Chronic Kidney Disease stage 5 (or irreversible kidney failure requiring dialysis) is a life-threatening problem. The options before a patient are life-long dialysis (hemodialysis or peritoneal dialysis). While dialysis is a life saving option, it entails undergoing hemodialysis three times a week for 4 hours each time. Even with the best dialysis programs the patient's creatinine stays at around 5 – 10mg/dl, which means the patient is never free of toxins. Dialysis is thus capable of replacing lost kidney function by only about 25%. This means there is continuing damage to the vital organs and the blood vessels. On dialysis 50% of patients survive 3 years and hardly 10% survive 6 years. Added to this, the high chance of HCV+ infection, which is not curable, and the loss of a job (patient comes to hospital three times a week!), dialysis paints a dismal picture.

The definitive treatment for chronic kidney failure is Kidney Transplantation. Transplantation treats and normalizes all the biochemical, hemodynamic and metabolic abnormalities of kidney failure. A transplanted individual's creatinine becomes normal (around 1mg/dl) and replaces lost kidney function by 80 – 100%. Transplantation bestows full functionality to the patient, who can now work, play and even procreate. After 10 years of transplantation, more than 85% of patients are alive and well. Thus transplantation is the best option for chronic kidney failure. (See the survival graph of dialysis and transplantation)

The donor kidney is usually placed in the groin of the patient and connections are made between the graft and patient's arteries, veins and the ureter is connected to the bladder. The diseased kidneys are not removed in the majority and so the patient now will have 3 kidneys though only one is functional. For a transplant to succeed, two factors are desirable, although they were earlier thought to be absolutely essential. Blood group compatibility between recipient and donor was (for compatible blood groups click here) hitherto considered a must, but is now not a barrier anymore. Likewise, the recipient must not exhibit any antibodies against the donor tissue, termed a positive cross-match.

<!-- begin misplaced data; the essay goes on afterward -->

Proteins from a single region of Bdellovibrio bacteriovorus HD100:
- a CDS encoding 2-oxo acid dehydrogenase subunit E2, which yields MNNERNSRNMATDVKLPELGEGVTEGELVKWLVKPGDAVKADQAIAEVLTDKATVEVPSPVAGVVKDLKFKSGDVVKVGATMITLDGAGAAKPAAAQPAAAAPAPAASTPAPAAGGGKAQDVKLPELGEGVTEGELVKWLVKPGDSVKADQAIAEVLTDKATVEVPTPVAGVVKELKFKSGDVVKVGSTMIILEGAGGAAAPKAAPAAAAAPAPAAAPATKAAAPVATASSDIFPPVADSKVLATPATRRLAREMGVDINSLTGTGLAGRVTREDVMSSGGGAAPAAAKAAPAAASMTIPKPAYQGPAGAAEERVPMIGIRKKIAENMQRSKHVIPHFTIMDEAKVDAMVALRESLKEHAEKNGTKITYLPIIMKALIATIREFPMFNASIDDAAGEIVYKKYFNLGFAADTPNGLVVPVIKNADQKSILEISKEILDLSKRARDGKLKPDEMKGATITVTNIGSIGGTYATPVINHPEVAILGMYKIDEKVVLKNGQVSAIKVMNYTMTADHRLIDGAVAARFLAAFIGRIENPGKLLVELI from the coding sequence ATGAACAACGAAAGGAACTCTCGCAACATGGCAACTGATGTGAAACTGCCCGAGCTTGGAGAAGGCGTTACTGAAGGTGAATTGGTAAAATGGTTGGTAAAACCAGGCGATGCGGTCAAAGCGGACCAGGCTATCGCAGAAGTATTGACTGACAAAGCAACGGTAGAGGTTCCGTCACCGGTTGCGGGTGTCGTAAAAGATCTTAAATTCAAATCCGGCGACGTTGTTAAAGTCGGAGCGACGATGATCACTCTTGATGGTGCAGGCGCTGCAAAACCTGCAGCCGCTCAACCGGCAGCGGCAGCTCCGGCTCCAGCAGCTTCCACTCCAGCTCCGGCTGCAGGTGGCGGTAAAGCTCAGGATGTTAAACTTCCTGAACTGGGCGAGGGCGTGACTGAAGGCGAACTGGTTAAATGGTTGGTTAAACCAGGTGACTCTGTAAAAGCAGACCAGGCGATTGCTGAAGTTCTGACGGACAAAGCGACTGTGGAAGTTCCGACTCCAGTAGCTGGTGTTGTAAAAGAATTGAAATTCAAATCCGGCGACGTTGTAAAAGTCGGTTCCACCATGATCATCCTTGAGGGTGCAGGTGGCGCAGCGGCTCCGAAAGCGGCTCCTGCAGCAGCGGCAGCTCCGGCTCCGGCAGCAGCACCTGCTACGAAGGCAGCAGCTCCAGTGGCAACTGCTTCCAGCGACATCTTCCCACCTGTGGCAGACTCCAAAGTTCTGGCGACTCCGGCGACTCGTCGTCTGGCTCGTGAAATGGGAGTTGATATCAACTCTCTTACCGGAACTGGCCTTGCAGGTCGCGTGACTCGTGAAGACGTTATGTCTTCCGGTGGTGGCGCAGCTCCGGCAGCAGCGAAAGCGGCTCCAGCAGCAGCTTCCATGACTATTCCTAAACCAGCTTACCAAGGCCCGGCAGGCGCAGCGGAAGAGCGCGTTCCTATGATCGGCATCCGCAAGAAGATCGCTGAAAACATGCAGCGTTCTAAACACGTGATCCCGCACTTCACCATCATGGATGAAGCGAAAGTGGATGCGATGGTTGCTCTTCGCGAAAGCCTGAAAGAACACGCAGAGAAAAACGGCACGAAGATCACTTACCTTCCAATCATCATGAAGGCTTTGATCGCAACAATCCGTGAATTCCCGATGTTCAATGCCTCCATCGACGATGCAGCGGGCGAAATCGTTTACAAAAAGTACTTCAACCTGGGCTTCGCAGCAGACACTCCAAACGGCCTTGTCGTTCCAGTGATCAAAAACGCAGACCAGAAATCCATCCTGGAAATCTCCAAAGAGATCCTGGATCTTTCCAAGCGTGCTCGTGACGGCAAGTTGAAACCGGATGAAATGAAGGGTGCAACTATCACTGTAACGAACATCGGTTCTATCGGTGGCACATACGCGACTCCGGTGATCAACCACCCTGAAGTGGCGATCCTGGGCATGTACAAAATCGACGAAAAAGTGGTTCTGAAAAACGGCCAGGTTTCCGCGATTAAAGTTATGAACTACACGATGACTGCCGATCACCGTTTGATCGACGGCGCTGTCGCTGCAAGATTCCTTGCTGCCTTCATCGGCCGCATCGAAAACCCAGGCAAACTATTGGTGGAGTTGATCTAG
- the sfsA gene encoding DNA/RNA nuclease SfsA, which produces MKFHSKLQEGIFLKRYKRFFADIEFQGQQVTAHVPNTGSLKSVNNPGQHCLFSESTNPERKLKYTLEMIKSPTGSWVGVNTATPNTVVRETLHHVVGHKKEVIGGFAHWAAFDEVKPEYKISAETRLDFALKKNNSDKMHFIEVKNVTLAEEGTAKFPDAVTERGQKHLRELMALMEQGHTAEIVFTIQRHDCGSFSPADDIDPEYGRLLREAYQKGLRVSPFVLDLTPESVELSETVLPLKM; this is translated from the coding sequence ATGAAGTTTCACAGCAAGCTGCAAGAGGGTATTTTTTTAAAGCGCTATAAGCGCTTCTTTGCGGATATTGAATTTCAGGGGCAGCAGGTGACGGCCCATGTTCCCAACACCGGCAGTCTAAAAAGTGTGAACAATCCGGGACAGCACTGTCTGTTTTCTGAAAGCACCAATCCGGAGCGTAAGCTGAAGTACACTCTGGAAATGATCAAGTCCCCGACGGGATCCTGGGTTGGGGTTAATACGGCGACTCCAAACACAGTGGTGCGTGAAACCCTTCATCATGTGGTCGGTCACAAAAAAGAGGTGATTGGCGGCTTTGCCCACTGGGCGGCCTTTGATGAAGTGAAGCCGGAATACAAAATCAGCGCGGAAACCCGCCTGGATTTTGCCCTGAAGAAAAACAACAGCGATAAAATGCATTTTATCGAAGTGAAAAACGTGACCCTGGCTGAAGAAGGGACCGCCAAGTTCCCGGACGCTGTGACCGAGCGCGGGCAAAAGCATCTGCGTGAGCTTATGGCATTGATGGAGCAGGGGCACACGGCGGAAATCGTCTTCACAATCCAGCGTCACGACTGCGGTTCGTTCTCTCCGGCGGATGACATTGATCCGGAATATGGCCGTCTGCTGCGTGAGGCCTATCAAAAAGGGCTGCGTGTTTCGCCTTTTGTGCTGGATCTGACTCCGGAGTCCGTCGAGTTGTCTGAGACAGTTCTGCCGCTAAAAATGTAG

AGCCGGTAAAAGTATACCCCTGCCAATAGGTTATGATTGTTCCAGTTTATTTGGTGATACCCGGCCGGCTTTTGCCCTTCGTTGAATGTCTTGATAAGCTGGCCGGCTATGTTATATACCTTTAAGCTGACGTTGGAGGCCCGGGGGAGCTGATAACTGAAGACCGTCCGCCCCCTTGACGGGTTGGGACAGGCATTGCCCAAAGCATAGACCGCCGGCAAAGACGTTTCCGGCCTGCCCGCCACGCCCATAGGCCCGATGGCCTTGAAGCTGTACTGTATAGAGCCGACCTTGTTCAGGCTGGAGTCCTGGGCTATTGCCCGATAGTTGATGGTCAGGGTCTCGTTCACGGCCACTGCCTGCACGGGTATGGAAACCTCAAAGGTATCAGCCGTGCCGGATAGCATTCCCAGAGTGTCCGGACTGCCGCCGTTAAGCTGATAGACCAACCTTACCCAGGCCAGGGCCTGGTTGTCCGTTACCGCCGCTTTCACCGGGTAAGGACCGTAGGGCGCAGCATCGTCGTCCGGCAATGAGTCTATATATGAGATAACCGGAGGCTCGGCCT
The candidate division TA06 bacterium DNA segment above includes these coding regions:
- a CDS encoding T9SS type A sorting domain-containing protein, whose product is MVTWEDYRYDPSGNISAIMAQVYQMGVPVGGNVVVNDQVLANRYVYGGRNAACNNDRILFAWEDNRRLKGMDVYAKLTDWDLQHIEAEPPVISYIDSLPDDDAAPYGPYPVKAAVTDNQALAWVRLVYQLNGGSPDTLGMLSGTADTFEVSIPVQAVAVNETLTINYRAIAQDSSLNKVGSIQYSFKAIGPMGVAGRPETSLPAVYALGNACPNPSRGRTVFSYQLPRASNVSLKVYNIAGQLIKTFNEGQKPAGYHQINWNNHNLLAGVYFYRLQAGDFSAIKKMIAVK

Even though this is not a contraindication anymore, it definitely carries more risk.

Kidney transplants are of two types. Live (from 1st or 2nd degree relatives) or cadaver (brain-dead donors). Donation from unrelated or commercial donation is not acceptable and is illegal. You cannot buy a kidney. 1st degree relatives are parents, siblings, children and spouse. 2nd degree relatives are uncle, aunts, cousins, in-laws etc where the relationship can be proven by tissue-matching, DNA finger-printing or other means.

Transplantation of a organ from a different individual incites immunological attack from the recipient, which is termed as rejection. Transplantation is possible only because of medications called Immunosuppressants. These medications work by reducing the immunological resistance of the recipient and prevent rejection. These medicines are to be taken life-long. The type of immunosuppression depends on the matching between recipient and donor.

Kidney transplantation involves the donation of a single kidney from a donor. The donor is a medically normal individual, is expected to live a fully normal life after donation and will have no problems. Donors have to be aged above 18 years and preferably below 60 years and should have no medical disorders that can affect the remaining normal functioning kidney later on. So those with diabetes, kidney stones, cardiac disorders, cancers are not accepted as donors. Donors are allowed to donate only after a thorough counseling and medical check-up including kidney function tests. After donation, the donor's kidney function does not decrease and remains the same as prior to donation due to the immense reserve capacity of the kidneys. After donation the donor can continue to work, play and live as before.

Transplantation is a modern medical miracle, which is saving countless number of lives and bestows a great quality of life. For patients with Chronic Kidney Disease stage 5 the first option is to get a transplant. Those who cannot undergo a transplant are condemned to stay on dialysis. The question is not whether transplantation will succeed. Transplants have a success rate 95 – 98% in the modern era. It is dialysis which has a high rate of failure from which there is no return.